A READER has taken me to task.

Last week I was celebrating the rekindling of our love of traditional books.

The correspondent (who asked me to keep her name out of the paper) said she was surprised I hadn’t mentioned libraries.

“It seems strange that you are recommending we go out and buy books when we can borrow or reserve the latest best seller from one of our 11 libraries for free!” she scolded.

“Times are hard for libraries these days so we need to use them more,” she concluded.

Putting aside concerns about how a writer makes a living if we all rely solely on libraries, I do want to pick up on her point this week.

I count my blessings I found the library when I was very young. Neither of my parents were book lovers, but I became a voracious reader very early on. I would trek home with half a dozen tomes tucked under my arm every week. I loved the place so much I took a weekend job there when I was doing my A-levels.

So it angers me when I see cuts to our library services and listen to the politicians talk about dismantling this wonderful, edifying privilege that was bestowed upon us by our forefathers.

Andrew Carnegie, the great library benefactor, must be revolving in his casket.

Before the internet age and freely available information, people who did not have the money to buy books relied on libraries.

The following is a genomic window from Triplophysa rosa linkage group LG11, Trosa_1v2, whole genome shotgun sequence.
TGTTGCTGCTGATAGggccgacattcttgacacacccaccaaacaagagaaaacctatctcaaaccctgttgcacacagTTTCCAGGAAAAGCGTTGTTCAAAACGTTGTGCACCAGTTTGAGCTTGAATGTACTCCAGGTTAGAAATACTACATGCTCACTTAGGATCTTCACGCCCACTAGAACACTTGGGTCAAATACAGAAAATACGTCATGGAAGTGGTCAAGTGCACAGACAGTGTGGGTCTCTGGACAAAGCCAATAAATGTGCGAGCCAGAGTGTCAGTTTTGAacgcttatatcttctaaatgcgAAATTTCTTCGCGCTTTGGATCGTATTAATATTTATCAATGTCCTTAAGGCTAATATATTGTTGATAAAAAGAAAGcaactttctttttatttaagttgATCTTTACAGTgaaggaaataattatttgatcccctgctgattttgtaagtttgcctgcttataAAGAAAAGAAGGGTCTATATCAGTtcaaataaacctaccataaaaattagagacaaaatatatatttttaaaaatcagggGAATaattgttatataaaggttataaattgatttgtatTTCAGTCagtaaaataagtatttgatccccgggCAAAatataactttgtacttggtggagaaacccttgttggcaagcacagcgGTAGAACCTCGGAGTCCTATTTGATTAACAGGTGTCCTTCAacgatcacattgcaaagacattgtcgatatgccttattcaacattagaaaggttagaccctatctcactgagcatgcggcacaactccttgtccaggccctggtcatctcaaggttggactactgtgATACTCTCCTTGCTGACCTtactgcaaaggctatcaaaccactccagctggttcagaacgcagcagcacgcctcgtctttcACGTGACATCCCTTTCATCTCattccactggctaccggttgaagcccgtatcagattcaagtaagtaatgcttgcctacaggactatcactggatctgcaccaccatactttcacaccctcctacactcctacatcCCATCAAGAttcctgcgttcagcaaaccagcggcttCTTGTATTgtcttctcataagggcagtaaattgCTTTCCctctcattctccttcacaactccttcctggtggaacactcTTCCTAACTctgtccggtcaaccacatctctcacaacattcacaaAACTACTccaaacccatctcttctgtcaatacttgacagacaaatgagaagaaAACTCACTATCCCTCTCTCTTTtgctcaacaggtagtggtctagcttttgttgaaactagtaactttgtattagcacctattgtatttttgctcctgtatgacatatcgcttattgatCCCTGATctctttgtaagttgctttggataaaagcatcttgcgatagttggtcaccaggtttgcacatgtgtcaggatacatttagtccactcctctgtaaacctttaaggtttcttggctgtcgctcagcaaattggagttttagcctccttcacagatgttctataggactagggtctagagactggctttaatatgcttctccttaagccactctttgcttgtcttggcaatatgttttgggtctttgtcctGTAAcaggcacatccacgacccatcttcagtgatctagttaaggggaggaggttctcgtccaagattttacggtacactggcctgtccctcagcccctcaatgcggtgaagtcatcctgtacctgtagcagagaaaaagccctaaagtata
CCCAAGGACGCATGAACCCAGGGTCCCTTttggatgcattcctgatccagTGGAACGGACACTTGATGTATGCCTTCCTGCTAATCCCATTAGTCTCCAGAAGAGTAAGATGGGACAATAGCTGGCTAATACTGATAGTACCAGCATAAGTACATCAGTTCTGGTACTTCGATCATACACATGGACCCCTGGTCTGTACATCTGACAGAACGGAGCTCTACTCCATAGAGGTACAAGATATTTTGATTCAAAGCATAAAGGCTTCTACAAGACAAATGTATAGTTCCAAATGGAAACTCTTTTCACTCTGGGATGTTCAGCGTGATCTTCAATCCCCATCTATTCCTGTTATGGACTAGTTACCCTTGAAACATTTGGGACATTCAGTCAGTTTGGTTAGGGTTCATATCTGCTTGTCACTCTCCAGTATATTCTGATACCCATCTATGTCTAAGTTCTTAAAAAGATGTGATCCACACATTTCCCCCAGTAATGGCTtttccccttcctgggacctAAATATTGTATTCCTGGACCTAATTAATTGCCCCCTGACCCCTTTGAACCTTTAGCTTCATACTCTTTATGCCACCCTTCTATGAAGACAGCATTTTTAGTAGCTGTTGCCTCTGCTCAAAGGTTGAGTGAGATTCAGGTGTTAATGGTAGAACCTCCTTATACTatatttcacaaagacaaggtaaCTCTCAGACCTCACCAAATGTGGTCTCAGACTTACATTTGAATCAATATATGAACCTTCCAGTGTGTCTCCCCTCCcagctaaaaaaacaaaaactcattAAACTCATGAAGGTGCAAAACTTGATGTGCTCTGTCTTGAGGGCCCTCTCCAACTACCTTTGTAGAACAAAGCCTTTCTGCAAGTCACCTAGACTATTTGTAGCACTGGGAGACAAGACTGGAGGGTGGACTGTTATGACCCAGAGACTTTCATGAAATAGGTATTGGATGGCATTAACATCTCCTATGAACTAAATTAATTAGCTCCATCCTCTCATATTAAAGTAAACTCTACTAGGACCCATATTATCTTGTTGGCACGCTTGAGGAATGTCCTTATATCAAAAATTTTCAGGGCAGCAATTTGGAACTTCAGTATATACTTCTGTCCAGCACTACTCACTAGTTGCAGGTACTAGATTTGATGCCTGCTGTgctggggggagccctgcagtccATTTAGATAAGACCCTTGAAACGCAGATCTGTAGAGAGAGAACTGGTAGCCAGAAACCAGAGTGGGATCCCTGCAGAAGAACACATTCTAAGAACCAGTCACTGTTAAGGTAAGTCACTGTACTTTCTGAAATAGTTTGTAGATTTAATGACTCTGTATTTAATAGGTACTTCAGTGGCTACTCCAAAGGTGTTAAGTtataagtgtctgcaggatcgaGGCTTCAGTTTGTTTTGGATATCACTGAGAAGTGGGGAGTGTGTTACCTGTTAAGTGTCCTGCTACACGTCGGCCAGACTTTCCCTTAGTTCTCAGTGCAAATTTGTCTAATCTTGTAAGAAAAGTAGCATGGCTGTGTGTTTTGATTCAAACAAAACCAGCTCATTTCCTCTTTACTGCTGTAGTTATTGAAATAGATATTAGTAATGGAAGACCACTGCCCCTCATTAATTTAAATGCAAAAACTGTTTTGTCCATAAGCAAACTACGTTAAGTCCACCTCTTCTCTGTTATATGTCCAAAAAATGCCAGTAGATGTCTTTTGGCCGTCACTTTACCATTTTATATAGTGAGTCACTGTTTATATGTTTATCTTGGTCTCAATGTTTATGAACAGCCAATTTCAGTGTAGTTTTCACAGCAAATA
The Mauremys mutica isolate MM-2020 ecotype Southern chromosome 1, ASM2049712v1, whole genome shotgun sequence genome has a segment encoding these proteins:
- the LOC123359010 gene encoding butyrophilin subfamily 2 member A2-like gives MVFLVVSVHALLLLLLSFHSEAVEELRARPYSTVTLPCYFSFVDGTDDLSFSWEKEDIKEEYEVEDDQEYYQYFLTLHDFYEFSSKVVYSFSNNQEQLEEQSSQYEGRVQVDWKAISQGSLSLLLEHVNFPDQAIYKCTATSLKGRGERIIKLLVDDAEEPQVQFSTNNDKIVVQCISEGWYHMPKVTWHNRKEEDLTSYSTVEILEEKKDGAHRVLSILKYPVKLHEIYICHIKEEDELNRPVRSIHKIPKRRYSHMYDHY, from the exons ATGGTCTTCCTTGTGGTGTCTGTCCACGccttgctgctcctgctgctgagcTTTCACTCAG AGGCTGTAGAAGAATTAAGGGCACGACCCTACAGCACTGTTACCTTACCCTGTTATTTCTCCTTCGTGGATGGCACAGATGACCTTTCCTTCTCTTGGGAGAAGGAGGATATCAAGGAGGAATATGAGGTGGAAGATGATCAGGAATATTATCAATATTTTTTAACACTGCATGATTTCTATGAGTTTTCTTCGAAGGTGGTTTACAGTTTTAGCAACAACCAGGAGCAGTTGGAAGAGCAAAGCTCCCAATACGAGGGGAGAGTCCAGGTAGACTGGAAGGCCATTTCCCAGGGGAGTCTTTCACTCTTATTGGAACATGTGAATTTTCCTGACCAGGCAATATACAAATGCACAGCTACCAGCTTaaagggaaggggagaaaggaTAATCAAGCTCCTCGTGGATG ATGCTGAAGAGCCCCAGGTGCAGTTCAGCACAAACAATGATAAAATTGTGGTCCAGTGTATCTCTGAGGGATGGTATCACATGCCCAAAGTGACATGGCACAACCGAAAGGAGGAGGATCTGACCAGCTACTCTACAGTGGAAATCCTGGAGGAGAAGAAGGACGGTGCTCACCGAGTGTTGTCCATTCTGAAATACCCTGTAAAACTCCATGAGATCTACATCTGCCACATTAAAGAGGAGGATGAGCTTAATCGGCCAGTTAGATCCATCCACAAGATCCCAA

Nobody in a civilised, democratic society should be denied access to information. The right information. The information that libraries provide.

Many of our modern cultural figureheads began as working class kids who, without a library card, would never have been exposed to their heritage, the great books of our past.

Author Terry Pratchett says he read pretty much every book in his local library as a boy and learned more there than he did at school.

Fellow novelist Neil Gaiman made the point in a speech last year that there is a correlation between illiteracy and crime. The more literate a society, the more empowered people are and able to empathise with others. One of the sources of empathy is reading, Gaiman suggested.

And he’s right.

Why do we still read Dickens or Tolstoy or Dostoyevsky? It’s because they help us understand ourselves, what it is to be human and how we might make things better in the future.

If libraries can open the door to this kind of knowledge, this sort of insight, then I think we should be crawling over broken glass to preserve them.

Don’t you?